On the Ethiopian side, Emperor Haile Selassie mustered his forces, conscripting all able bodied men. Newsreels of the day showed hordes of barefoot Africans wearing loincloths and waving swords and spears. However, Haile Selassie had forbidden his army from wearing shoes and had uniforms but reserved most of these for his personal troops, the Kebur Zabagna, or Imperial Guard which also had the latest weapons. Despite the popular image, most Ethiopians had rifles and the army was equipped with a fair amount of artillery and machine guns. They also had trained officers, European advisors and European officers fighting as mercenaries. One of the most prominent foreigners was the Turkish General Mehmet Wehib Pasha, leader of the Turkish advisory mission to Abyssinia, who referred to himself as the “hero of Gallipoli”. He served as chief-of-staff to Ras Nasibu, Ethiopian commander of the southern front and oversaw the construction of a fortified line nicknamed the “Hindenburg Wall” in reference to the famous Hindenburg Line of World War I. Wehib Pasha was of course a Muslim as were the vast majority of the Eritreans and Somalis in the Italian colonial army. However, he was happy to fight for Abyssinia as he had an intense hatred of Europeans and would fight them anywhere under any flag.
Massed attack was the preferred fighting method for the Ethiopians and as the offensive began, the Italians were overwhelmed. At the Dembuguina Pass the Italian Gran Sasso Division was forced to retreat and Ethiopian forces recaptured the Scire area. It looked as though the victorious onslaught at Adowa was being repeated on a larger scale. However, toward late December an Italian pilot, Tito Minniti, was captured by the Italians, tortured, mutilated and finally beheaded. The Ethiopians have since denied this but mutilation of captives was an age old custom in the country (as photos of those captured in the first war after Adowa show) and such things doubtless occurred. This happened on the southern front and General Graziani ordered immediate retaliation. Later, this was also used to justify Italian use of poison gas, banned by international law, against the Ethiopians. However, Marshal Badoglio had requested and, indeed, already began using poison gas days before Minniti was shot down. In all likelihood, Minniti was tortured and executed, as were many other Italian and African colonial soldiers, however the use of poison gas also likely had less to do with this than with the ferocity of the Ethiopian offensive that Badoglio had to deal with.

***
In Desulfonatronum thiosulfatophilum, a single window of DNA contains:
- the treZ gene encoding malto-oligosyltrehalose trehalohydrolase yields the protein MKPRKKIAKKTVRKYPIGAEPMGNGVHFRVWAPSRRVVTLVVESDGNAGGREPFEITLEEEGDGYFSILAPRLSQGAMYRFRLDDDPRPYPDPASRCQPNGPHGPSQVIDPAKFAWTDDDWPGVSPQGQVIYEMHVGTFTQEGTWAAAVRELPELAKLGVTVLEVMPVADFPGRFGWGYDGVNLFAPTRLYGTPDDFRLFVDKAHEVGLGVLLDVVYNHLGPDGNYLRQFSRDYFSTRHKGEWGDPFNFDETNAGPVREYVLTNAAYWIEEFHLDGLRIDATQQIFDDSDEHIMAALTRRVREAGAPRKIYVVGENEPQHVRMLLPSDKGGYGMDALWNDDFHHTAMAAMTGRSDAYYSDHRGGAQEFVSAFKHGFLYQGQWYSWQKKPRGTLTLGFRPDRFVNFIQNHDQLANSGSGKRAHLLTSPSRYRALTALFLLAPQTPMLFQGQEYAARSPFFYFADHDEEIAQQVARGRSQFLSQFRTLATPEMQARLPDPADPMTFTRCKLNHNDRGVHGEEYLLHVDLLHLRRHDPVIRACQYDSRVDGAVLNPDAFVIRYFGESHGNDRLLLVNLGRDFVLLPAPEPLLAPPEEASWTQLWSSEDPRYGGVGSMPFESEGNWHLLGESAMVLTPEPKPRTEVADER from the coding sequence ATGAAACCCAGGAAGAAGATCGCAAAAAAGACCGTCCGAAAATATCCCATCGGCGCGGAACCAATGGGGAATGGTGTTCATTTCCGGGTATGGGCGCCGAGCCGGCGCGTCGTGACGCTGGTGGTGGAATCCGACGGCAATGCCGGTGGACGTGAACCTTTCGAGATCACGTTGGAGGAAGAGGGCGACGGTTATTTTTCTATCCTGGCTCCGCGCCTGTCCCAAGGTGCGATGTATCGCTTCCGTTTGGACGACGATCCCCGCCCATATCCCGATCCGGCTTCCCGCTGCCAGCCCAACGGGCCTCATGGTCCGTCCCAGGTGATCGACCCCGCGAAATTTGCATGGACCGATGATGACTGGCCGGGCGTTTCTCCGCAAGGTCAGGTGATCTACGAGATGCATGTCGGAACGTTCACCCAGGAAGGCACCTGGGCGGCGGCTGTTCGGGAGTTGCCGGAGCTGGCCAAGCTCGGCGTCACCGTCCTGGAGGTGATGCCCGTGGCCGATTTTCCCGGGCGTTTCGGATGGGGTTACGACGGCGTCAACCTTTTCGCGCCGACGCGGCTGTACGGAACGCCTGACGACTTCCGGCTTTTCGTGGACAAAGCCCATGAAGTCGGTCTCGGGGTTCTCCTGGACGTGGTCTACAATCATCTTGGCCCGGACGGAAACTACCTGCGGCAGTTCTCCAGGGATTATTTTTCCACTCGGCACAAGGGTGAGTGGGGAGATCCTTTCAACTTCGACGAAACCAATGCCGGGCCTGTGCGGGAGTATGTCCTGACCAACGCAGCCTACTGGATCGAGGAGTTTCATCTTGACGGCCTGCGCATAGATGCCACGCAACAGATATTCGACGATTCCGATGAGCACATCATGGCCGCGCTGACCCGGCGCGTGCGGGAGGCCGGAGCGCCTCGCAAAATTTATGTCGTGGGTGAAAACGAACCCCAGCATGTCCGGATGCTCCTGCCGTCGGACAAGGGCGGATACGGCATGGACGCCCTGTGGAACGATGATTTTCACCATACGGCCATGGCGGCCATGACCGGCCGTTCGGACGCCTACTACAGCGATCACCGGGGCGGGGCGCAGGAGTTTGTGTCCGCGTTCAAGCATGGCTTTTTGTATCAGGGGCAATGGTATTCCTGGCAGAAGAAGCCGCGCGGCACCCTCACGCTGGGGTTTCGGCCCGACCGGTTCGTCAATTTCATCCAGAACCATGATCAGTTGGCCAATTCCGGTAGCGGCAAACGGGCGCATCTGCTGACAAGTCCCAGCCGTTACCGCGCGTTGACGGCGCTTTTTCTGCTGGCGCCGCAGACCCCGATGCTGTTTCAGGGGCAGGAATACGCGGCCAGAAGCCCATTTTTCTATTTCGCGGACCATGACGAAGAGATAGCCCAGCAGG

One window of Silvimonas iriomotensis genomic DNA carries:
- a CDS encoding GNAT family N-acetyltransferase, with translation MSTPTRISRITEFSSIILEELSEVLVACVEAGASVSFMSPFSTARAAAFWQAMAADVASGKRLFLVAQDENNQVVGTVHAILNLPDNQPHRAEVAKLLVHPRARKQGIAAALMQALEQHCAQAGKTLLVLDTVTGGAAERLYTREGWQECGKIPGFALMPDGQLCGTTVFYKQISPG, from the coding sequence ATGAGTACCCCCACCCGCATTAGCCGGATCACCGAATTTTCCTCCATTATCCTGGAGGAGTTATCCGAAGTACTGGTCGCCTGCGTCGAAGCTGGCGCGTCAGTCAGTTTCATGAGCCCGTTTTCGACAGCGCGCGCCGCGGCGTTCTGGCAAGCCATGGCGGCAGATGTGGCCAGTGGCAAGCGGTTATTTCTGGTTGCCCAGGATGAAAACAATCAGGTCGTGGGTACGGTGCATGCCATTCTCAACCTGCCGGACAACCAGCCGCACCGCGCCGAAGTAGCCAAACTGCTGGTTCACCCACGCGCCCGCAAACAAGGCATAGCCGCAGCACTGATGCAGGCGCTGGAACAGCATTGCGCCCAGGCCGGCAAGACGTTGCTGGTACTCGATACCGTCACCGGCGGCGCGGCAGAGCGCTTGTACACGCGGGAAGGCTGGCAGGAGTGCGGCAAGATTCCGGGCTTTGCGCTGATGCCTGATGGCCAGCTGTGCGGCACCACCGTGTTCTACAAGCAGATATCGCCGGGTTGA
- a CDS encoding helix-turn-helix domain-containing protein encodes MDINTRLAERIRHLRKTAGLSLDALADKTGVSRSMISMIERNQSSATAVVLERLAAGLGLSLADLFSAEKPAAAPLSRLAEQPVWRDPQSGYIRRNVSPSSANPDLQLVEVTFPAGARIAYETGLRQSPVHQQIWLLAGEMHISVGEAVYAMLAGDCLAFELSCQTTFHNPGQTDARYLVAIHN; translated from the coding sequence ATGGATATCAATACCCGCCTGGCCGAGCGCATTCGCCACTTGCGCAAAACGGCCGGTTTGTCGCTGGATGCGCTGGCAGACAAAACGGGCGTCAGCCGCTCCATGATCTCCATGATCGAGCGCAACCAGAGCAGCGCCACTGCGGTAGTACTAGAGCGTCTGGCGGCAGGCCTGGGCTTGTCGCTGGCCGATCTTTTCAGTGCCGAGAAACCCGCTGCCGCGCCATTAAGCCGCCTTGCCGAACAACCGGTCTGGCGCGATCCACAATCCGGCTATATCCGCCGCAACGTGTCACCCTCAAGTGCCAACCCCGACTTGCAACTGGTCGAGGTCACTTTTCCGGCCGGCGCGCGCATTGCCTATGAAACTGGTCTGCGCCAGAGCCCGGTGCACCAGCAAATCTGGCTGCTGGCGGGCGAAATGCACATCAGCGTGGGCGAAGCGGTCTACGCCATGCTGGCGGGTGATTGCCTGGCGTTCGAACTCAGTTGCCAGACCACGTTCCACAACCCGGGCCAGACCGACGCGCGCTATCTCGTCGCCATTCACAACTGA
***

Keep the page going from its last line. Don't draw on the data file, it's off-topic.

Witnessing the situation falling apart, Haile Selassie worked frantically to organize a counter-offensive to halt the Italian advance. On March 31, 1936 the Ethiopian chieftain threw all the forces available to him at the enemy in a desperate gamble known to history as the Battle of Maych’ew. This time, Haile Selassie commanded his troops himself and even committed his prized Imperial Guard to the battle. However, Marshal Badoglio had intercepted a message Haile Selassie sent to his wife, telling of the planned attack. This allowed Badoglio to call off his own planned attack and take up carefully prepared defensive positions. The Ethiopians would be walking right into his trap. The initial Ethiopian attack was bloodily repulsed in hard fighting, after which the main assault shifted to the Italian left flank which was hit repeatedly but all to no avail. Finally, Haile Selassie committed six battalions of his Imperial Guard but despite being the best armed and equipped, they fared no better. In desperation, Haile Selassie ordered all units to attack all along the line but the only result was that they were all wiped out, most already being greatly weakened by that point anyway.
Meanwhile, on the southern front, the Ethiopians attempted to regain the initiative with an attack they hoped would culminate in an invasion of Italian Somaliland. However, this offensive was bloodily repulsed at the Battle of Genale Doria. General Graziani adopted the policy of offense being the best defense and made heavy use of Italian control of the air, decimating the Ethiopian forces with attacks from the sky. Graziani came up with an operation he called the “Milan Plan” and within five days all of his attacking columns had reached their objectives. In the Battle of the Ogaden, the vaunted “Hindenburg Wall” of Wehib Pasha was broken through and the last organized Ethiopian resistance in the south was utterly destroyed, the survivors fleeing into the countryside to wage guerilla war against the invaders. Graziani pushed on for Harar but while he met little Ethiopian resistance, bad weather and a lack of modern roads delayed his advance.